This feels like Disney World in that there is absolutely no continuity between these two buildings whatsoever. On our right we have some frankly incredible brick work that we will look more closely at in a second, and on our left we have ... a cookie cutter Nancy Meyers impersonation house? The fountain in the middle is pretty cool except that the concrete doesn't match the concrete (asphalt?) of this courtyard, which has a very ominous texture to it that I do not like, and it also doesn't match the fancy house. What has happened here? My first thought upon seeing this is that all of this should be grass. I know that Northern California has a water problem so perhaps it could be sustainable landscaping, but the spotty paving looks terrible with everything. "Make it make sense!" I yelled at the listing, and for you, I have made sense of it.

Turns out, I was right. The fountain is new. The I'm-a-widow-who-has-a-book-club-that-drinks-wine-and-never-touches-the-lemon-pasta-I-made-for-us house is new. The paving is new. It used to be ... grass! The original property (the gate and the one-story house) was built by a brick artisan named Kenneth Kitchen during the Second World War. Back then, Santa Cruz was calmer, and Kenneth raised goats on the property. There are many articles about this structure which detail how it looks religious because Kenneth didn't want to pay taxes, was only built at night, and was never lived in until very recently.

Will also pointed me to a very important Yelp review by a user named Greg S. who wrote, "Two of us attempted to take pictures at night, and, although there was no fog, and no wind, or dust in the air ... we could NOT get a good clear photo. Each shot had a bright haze covering the pictures and blurring out the shot." Spooky, I love it!

Kenneth's house really is quite beautiful. Look at the outside of it:

Screenshot: Zillow

Now, this may not be your personal taste, but you have to admit it is cool as hell. Look at all these types of brick work. The floor has a nice repeating pattern. The ceiling has stucco breaks from the brick so you won't drown. The columns have abalone shell inlays shaped like turrets. There are stars inlaid at the top! All of the doorways have inlaid abalone, but broken up by mortar so that it looks like cubes instead of just a ton of little fragments. The doors are set apart by rainbows of stone and brick and capstoned with more abalone to tie it together. This is a work of art! Let's go inside!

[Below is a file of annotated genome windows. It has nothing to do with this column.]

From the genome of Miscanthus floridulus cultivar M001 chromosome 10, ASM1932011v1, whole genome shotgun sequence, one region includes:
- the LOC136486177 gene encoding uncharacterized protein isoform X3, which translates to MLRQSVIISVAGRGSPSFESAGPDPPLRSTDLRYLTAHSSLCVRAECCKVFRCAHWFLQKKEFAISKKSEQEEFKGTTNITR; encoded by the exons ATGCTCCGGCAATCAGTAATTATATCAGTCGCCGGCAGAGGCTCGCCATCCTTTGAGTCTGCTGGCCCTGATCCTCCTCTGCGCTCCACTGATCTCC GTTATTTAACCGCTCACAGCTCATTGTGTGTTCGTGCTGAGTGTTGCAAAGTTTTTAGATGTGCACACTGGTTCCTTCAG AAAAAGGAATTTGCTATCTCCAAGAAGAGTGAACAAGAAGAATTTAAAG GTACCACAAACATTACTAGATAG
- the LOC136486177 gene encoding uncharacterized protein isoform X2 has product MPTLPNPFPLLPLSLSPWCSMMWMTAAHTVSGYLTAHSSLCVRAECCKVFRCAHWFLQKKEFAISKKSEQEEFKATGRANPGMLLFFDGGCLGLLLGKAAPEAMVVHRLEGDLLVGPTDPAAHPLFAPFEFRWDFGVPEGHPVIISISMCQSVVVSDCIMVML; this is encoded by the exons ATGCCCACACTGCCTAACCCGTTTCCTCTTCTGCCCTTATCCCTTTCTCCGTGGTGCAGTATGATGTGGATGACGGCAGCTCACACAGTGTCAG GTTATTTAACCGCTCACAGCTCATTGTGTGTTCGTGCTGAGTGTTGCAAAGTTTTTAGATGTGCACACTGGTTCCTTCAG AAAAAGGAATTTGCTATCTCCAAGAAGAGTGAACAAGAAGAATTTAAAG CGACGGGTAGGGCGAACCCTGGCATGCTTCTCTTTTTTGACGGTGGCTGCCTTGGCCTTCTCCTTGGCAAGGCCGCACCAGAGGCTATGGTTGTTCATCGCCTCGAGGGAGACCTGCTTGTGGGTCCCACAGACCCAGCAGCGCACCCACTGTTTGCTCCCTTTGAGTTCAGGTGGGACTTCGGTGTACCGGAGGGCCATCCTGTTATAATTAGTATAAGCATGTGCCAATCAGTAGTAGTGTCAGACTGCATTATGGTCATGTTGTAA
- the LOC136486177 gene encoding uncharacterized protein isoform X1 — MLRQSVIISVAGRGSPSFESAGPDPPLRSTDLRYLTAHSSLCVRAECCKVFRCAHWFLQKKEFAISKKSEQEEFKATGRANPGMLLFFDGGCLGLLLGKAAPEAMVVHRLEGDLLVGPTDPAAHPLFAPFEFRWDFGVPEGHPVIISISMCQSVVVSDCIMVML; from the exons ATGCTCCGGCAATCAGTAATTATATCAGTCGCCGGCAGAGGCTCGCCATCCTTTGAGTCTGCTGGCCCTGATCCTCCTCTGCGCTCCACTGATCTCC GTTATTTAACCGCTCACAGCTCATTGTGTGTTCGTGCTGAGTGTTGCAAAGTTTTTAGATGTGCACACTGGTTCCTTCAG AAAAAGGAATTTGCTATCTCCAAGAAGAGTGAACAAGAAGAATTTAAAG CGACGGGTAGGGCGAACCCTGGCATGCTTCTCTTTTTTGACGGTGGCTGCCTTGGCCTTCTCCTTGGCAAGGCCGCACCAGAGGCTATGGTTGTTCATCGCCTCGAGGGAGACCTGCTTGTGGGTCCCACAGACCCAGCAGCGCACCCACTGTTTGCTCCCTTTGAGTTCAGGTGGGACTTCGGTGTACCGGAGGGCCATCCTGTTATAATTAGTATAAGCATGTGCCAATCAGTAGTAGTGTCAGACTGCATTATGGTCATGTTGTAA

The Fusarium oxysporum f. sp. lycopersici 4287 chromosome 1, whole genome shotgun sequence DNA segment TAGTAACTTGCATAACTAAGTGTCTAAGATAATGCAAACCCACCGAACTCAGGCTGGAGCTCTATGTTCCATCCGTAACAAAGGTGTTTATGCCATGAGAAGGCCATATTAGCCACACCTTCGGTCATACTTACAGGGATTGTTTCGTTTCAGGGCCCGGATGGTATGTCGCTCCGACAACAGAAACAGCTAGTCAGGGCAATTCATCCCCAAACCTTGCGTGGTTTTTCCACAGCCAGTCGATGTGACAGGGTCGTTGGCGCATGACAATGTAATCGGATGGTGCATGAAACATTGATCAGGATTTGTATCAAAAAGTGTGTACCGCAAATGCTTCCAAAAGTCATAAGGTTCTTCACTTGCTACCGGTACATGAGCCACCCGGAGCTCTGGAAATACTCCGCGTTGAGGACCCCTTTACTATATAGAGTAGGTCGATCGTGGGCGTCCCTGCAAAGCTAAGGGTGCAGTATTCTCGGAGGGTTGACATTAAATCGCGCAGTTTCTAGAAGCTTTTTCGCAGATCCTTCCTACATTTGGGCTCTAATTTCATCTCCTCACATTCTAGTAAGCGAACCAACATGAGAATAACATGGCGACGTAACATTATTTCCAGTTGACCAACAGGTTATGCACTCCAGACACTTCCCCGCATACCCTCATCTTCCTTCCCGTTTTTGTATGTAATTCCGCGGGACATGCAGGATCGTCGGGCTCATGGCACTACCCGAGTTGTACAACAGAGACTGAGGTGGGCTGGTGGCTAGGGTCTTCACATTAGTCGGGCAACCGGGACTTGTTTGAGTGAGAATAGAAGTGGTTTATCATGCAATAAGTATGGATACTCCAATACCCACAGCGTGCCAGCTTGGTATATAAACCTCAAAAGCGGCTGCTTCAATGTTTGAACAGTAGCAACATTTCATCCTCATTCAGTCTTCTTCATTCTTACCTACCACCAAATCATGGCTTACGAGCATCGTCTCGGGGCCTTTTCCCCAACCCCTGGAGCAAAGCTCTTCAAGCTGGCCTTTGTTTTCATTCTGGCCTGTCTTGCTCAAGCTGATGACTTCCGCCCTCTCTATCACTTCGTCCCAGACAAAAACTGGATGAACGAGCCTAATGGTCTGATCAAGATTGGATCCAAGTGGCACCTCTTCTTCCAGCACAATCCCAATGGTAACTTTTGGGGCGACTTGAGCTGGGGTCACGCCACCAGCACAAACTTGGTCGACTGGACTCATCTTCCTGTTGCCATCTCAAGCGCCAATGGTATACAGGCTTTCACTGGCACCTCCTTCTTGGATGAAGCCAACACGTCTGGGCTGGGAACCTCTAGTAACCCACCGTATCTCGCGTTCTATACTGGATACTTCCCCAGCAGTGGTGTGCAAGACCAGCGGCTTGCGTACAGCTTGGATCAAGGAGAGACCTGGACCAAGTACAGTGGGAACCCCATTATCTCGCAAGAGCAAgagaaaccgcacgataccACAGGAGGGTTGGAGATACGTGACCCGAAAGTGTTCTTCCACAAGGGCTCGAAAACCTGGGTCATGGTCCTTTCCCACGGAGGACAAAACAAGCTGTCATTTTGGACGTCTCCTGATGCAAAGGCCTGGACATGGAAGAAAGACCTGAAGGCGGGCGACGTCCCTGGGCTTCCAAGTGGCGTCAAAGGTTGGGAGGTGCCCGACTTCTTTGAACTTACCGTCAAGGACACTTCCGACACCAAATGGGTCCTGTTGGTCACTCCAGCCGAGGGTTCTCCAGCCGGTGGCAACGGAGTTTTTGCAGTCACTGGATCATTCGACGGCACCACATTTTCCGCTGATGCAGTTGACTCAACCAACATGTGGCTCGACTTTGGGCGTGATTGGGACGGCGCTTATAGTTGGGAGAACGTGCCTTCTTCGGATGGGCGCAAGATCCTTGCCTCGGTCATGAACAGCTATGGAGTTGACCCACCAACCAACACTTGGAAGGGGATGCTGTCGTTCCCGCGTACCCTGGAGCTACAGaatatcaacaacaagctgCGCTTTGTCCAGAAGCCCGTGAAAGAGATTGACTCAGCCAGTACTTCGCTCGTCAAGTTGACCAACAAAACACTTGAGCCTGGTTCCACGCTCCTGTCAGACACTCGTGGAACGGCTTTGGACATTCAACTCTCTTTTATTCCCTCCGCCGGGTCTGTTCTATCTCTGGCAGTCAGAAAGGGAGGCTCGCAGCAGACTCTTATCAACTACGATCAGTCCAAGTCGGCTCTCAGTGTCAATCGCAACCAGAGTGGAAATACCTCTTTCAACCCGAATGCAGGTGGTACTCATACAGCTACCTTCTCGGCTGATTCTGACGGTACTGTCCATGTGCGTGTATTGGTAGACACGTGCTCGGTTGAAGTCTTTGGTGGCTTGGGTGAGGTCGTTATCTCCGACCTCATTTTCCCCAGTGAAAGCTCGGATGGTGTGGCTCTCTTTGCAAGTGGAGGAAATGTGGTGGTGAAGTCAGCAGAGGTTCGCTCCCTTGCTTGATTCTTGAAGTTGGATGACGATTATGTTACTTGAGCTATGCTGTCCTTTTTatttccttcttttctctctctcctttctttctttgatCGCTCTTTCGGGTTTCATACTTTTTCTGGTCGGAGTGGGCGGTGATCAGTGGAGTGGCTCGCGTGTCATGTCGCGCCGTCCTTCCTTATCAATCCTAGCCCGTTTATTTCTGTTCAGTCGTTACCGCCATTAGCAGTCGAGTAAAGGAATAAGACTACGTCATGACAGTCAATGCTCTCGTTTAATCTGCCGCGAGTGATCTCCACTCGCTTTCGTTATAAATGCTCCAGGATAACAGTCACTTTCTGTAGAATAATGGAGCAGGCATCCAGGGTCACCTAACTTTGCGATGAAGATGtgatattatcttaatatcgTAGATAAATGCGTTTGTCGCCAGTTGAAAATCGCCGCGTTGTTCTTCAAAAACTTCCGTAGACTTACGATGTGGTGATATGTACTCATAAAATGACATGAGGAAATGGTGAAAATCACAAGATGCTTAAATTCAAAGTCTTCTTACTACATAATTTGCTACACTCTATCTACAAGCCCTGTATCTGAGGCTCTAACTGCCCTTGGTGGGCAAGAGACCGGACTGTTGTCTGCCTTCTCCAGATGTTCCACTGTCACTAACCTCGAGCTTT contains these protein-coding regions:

Screenshot: Zillow

Oh my god! The aura of this house is both terrifying and awe inspiring. Look at how carefully all of these stones have been laid. Look at the terrifying cut out above the fireplace shaped like a triangle that looks like its fixture has been robbed.

Screenshot: Zillow

But also notice the negative space. Notice how, as we look around this first story, the upper half of the walls has been left white. The bar is designed with stone, and so is the bottom half of the wall and around the doors the stone blocks have been either scalloped or stuccoed over in a scallop pattern, I can't exactly tell. The upper half of the walls and the ceiling are white. So though this is a lot, it isn't really overwhelming. I think it's really nice, actually. I especially like that the stair railings are designed the same. So many houses have removed their stair railings for those boring metal bar ones that look like you could slip right through them if you fell at the right angle. These! These are fun

Screenshot: Zillow

But already we are getting signs of how this will go. The collection of items in this room makes it clear that it was either being used as some kind of obnoxious "man-cave" or for the storage of interesting items that have no continuity. There is a stained glass lamp, a cool modern clock, two red armchairs with cup holders. A pinball machine, a shelf with wheels, a rug with orange balls. An art studio upstairs is full of expensive storage containers and art that I do not like. This is all for this little house, but there is another house next door.